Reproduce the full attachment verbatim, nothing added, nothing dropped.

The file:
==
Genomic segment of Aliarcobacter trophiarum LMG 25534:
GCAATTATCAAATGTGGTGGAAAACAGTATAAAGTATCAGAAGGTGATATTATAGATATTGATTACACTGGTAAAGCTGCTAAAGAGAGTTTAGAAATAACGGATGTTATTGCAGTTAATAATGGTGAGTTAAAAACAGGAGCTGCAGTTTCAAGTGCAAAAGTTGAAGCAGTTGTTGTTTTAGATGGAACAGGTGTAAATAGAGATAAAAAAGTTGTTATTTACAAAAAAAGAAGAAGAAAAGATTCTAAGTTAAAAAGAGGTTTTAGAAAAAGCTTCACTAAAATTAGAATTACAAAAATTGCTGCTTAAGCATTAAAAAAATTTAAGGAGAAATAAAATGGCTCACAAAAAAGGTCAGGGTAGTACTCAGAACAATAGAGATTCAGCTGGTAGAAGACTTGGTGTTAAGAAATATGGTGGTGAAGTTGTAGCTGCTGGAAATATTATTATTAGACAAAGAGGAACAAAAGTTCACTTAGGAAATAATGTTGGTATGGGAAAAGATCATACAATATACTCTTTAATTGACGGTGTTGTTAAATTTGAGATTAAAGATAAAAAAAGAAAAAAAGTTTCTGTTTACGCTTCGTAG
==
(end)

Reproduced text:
Genomic segment of Aliarcobacter trophiarum LMG 25534:
GCAATTATCAAATGTGGTGGAAAACAGTATAAAGTATCAGAAGGTGATATTATAGATATTGATTACACTGGTAAAGCTGCTAAAGAGAGTTTAGAAATAACGGATGTTATTGCAGTTAATAATGGTGAGTTAAAAACAGGAGCTGCAGTTTCAAGTGCAAAAGTTGAAGCAGTTGTTGTTTTAGATGGAACAGGTGTAAATAGAGATAAAAAAGTTGTTATTTACAAAAAAAGAAGAAGAAAAGATTCTAAGTTAAAAAGAGGTTTTAGAAAAAGCTTCACTAAAATTAGAATTACAAAAATTGCTGCTTAAGCATTAAAAAAATTTAAGGAGAAATAAAATGGCTCACAAAAAAGGTCAGGGTAGTACTCAGAACAATAGAGATTCAGCTGGTAGAAGACTTGGTGTTAAGAAATATGGTGGTGAAGTTGTAGCTGCTGGAAATATTATTATTAGACAAAGAGGAACAAAAGTTCACTTAGGAAATAATGTTGGTATGGGAAAAGATCATACAATATACTCTTTAATTGACGGTGTTGTTAAATTTGAGATTAAAGATAAAAAAAGAAAAAAAGTTTCTGTTTACGCTTCGTAG